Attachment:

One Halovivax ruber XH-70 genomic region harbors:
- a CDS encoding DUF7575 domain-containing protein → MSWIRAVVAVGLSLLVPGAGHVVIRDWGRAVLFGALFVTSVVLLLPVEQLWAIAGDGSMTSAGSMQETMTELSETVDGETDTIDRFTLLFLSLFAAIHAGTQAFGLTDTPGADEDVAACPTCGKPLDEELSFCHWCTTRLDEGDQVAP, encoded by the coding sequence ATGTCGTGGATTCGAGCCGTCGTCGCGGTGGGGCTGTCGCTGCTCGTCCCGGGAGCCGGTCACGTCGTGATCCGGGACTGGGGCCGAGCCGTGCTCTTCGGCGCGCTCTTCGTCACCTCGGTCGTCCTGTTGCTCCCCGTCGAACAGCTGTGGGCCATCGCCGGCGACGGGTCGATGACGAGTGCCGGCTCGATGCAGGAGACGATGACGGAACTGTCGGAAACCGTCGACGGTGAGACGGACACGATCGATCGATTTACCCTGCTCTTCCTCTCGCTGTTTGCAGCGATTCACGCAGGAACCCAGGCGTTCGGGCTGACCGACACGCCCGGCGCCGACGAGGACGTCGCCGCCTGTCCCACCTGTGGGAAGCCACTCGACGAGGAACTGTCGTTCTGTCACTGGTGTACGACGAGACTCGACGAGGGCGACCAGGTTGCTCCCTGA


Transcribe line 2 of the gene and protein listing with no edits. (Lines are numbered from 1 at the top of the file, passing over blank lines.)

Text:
- a CDS encoding DUF7575 domain-containing protein → MSWIRAVVAVGLSLLVPGAGHVVIRDWGRAVLFGALFVTSVVLLLPVEQLWAIAGDGSMTSAGSMQETMTELSETVDGETDTIDRFTLLFLSLFAAIHAGTQAFGLTDTPGADEDVAACPTCGKPLDEELSFCHWCTTRLDEGDQVAP, encoded by the coding sequence ATGTCGTGGATTCGAGCCGTCGTCGCGGTGGGGCTGTCGCTGCTCGTCCCGGGAGCCGGTCACGTCGTGATCCGGGACTGGGGCCGAGCCGTGCTCTTCGGCGCGCTCTTCGTCACCTCGGTCGTCCTGTTGCTCCCCGTCGAACAGCTGTGGGCCATCGCCGGCGACGGGTCGATGACGAGTGCCGGCTCGATGCAGGAGACGATGACGGAACTGTCGGAAACCGTCGACGGTGAGACGGACACGATCGATCGATTTACCCTGCTCTTCCTCTCGCTGTTTGCAGCGATTCACGCAGGAACCCAGGCGTTCGGGCTGACCGACACGCCCGGCGCCGACGAGGACGTCGCCGCCTGTCCCACCTGTGGGAAGCCACTCGACGAGGAACTGTCGTTCTGTCACTGGTGTACGACGAGACTCGACGAGGGCGACCAGGTTGCTCCCTGA